The so-called foreclosure scandal has grabbed headlines over the past month. ASR's November issue looks beyond the mainstream coverage to its effect on bondholders.
In the cover story, Nora Colomer says the delay in foreclosures should have a minimal impact on the senior bonds in RMBS, although slower prepayments might chip away at their longer-term performance. It's the subordinated tranches that are in for trouble, as the longer liquidation process feeds into losses.
Naturally, the longer the major banks keep foreclosures on hold, the higher the losses and lower the recovery prospects for affected deals all around.
In this month's column, Bill Berliner also tackles the foreclosure crisis, but unlike Nora, he focuses on the bigger picture. Bill argues that the calls for a national moratorium on foreclosures are misplaced. In his view, prolonging the process not only tramples on the legitimate interests of bondholders and financial institutions but also stokes uncertainty in a housing market plagued with high unemployment and huge overhang.
Instead of a blanket foreclosure moratorium, there are more productive alternatives to which the government and the private sector can turn to, as I highlight in my profile of Paladin Strategic Partners. This investor is looking to alleviate the problem by rehabilitating borrowers to keep them in their homes while providing the firm's investors with target returns.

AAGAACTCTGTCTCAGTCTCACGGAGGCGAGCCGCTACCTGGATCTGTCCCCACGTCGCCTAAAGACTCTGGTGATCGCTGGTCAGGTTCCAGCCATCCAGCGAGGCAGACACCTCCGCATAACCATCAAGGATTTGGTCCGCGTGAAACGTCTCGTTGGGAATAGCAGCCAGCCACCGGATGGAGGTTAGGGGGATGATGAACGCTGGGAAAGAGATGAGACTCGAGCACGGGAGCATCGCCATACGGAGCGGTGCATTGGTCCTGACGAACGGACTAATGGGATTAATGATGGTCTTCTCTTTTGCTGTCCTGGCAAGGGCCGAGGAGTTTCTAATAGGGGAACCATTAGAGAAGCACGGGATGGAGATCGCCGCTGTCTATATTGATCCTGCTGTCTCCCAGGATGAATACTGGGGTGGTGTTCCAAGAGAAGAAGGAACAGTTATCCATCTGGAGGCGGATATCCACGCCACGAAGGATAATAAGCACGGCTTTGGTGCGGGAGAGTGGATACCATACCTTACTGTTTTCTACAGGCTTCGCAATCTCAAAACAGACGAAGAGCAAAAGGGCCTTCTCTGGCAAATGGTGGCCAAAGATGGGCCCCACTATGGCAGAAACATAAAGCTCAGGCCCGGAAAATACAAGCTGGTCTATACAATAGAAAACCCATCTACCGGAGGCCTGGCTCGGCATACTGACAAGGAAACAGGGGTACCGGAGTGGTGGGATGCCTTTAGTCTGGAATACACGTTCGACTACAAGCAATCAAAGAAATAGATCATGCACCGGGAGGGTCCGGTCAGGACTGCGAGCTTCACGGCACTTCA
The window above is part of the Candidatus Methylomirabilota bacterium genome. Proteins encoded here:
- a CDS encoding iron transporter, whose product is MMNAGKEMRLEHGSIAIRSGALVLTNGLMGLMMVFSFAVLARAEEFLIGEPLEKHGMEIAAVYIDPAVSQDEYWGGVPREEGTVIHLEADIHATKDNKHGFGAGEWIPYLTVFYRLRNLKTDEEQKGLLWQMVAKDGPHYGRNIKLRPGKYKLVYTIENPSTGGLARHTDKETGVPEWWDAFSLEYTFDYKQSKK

Apart from keeping foreclosures in check, the regulatory machine keeps dispensing new rules that govern the securitization market. John Hintze focuses on the SEC's Oct. 13 proposal that requires issuers to review the underlying assets in their ABS and disclose the results. While issuers may have been performing reviews prior to this, making the results public make the issuers more accountable and thereby increases their liability risk.
Not all the regulatory news is mixed-to-bad for our industry. The FDIC recently finalized its Safe Harbor, which Moody's said contained terms that were more concrete. The final rules rely on preconditions that are determined at a deal's close, and stay away from subjective provisions. S&P and Moody's had previously said that the proposed Safe Harbor had provisions that were hard to comply with, making the rules' application uncertain.
In addition, despite the foreclosure controversy, there has been some notable domestic and foreign deal activity. John details the NCUA's and FDIC's recent sizable transactions. These offerings, according to John, won't be the last because their coupons offer a nice pick-up from agency MBS. Across the pond, strong European ABS primary issuance in October showed that European securitization has so far been immune to "foreclosuregate," a fact that Nora demonstrates in her Euro market recap.
Latin America hasn't been deterred either as Brazil's deepwater oil expansion has found funding through ABS. Last month saw the closing of a $270 million transaction backed by revenues stemming from a seven-year charter agreement between the energy company Petrobras and SPV Turasoria DE for the use of the Lancer drilling vessel. Another $1.5 billion deal involving Brazil's Odebrecht is in the works. Talk is that there will be additional similar transactions, Felipe Ossa says, as operators scramble to add vessels to their drill-ship fleets.
- Karen Sibayan, Editor